“This control mechanism is a good thing. But even so, whenever a scandal does break, it usually shows that the company in question has been too lax in handling consumer data for a considerable amount of time.”

Meanwhile, the much-needed concern for privacy on the part of citizens seems to be relatively low, as many are not even aware that their data is being collected whenever they step outside their homes.

Attila Tomaschek, the digital privacy expert at ProPrivacy, argues that the increasing ubiquity of surveillance devices in urban areas goes largely unnoticed by the average citizen, which in turn begs the question of informed consent.

“How are you, an ordinary citizen in a public setting, supposed to consent to your image and data related to your whereabouts being collected, processed, and stored - likely unsecurely - as you navigate your way through a smart city,” asks Tomaschek.

He believes that people now expect to be monitored at all times, and have come to accept it as almost inevitable. 

“But perhaps, in today’s environment, as personal privacy and data protection issues come increasingly to the forefront of public consciousness, people will begin to better understand the privacy implications associated with the rapid expansion of smart technologies throughout our cities,” Tomaschek told CyberNews.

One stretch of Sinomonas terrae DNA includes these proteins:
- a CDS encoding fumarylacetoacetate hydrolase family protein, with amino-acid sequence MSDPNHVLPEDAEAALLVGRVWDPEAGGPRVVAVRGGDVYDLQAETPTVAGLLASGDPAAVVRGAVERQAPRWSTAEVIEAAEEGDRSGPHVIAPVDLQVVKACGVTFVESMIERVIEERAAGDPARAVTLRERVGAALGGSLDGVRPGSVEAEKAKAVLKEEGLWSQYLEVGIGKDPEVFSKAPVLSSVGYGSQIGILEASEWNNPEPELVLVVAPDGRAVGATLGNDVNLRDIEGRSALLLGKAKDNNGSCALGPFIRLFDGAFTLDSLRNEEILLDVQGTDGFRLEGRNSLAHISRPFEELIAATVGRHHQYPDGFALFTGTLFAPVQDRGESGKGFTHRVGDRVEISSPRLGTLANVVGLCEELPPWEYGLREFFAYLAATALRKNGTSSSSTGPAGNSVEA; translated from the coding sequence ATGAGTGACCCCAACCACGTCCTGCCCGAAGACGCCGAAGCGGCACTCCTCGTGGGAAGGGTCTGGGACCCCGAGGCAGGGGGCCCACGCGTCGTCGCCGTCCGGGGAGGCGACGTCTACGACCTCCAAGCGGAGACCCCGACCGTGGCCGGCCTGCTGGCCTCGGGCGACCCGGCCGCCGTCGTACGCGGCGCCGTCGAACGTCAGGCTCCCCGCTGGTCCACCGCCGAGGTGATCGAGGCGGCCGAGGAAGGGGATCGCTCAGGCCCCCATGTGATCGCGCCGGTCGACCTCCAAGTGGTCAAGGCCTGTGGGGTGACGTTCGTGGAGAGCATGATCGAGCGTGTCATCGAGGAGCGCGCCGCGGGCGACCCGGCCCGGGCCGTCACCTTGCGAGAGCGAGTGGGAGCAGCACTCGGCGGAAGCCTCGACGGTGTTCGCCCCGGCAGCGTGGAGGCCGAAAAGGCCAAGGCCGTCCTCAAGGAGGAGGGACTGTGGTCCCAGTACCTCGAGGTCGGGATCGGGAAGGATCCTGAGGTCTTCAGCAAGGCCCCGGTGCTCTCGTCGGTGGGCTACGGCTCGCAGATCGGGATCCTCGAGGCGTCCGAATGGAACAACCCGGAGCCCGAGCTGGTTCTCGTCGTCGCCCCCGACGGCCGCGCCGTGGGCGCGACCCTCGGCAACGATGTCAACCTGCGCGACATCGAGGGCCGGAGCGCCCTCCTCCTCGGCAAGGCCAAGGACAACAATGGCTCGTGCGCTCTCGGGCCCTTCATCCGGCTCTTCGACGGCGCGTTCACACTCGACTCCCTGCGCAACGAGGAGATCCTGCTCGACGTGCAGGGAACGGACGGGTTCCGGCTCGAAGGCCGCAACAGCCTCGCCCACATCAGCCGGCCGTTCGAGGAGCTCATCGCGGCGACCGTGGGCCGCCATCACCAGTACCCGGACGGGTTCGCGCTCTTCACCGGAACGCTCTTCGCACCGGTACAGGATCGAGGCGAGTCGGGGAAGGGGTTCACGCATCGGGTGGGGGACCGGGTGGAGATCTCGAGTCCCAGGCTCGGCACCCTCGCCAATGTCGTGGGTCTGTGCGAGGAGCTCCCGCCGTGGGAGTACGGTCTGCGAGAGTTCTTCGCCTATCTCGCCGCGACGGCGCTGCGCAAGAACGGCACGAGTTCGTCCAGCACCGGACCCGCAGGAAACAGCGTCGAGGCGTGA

“Perhaps, officials will acknowledge the need to take a step back and thoroughly assess the implications of this tech and make efforts to deploy smart city initiatives in a way that is secure and works to protect citizens’ personal data.”

Conversely, Janis von Bleichert thinks that consent is ultimately just a legal formality intended to help businesses cover their behavior down the road in case something goes wrong. 

“It almost never signals that the customer actually understands what they are agreeing to. Even if they do consent, it doesn’t mean that the company in question will refrain from behavior that the consumer believes they would abstain from,” he told CyberNews.

Grave security concerns

As the amount of data needed to run a smart city becomes ever more immense, so too grows the potential for misuse - not just by government officials or private companies in charge of operating smart city infrastructure, but also by cybercriminals and other malicious actors